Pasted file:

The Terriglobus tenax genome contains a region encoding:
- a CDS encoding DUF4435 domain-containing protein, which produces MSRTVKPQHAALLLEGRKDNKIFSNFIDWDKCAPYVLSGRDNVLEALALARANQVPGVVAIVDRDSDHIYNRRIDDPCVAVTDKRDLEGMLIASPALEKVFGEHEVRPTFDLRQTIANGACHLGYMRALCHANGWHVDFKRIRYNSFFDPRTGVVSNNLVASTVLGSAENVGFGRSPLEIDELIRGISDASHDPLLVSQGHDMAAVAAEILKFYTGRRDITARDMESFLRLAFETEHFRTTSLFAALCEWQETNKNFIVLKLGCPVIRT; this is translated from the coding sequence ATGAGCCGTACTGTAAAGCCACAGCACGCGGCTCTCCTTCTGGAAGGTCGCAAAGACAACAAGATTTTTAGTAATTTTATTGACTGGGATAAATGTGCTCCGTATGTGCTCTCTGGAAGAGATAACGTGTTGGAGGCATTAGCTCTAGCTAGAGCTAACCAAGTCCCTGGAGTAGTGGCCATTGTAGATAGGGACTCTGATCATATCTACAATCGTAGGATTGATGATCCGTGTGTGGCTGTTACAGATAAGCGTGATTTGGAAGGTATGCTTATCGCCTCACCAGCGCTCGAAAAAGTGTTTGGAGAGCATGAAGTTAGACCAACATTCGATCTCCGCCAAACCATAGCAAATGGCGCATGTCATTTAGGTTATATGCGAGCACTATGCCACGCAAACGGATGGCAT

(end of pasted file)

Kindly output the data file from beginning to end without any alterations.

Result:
The Terriglobus tenax genome contains a region encoding:
- a CDS encoding DUF4435 domain-containing protein, which produces MSRTVKPQHAALLLEGRKDNKIFSNFIDWDKCAPYVLSGRDNVLEALALARANQVPGVVAIVDRDSDHIYNRRIDDPCVAVTDKRDLEGMLIASPALEKVFGEHEVRPTFDLRQTIANGACHLGYMRALCHANGWHVDFKRIRYNSFFDPRTGVVSNNLVASTVLGSAENVGFGRSPLEIDELIRGISDASHDPLLVSQGHDMAAVAAEILKFYTGRRDITARDMESFLRLAFETEHFRTTSLFAALCEWQETNKNFIVLKLGCPVIRT; this is translated from the coding sequence ATGAGCCGTACTGTAAAGCCACAGCACGCGGCTCTCCTTCTGGAAGGTCGCAAAGACAACAAGATTTTTAGTAATTTTATTGACTGGGATAAATGTGCTCCGTATGTGCTCTCTGGAAGAGATAACGTGTTGGAGGCATTAGCTCTAGCTAGAGCTAACCAAGTCCCTGGAGTAGTGGCCATTGTAGATAGGGACTCTGATCATATCTACAATCGTAGGATTGATGATCCGTGTGTGGCTGTTACAGATAAGCGTGATTTGGAAGGTATGCTTATCGCCTCACCAGCGCTCGAAAAAGTGTTTGGAGAGCATGAAGTTAGACCAACATTCGATCTCCGCCAAACCATAGCAAATGGCGCATGTCATTTAGGTTATATGCGAGCACTATGCCACGCAAACGGATGGCAT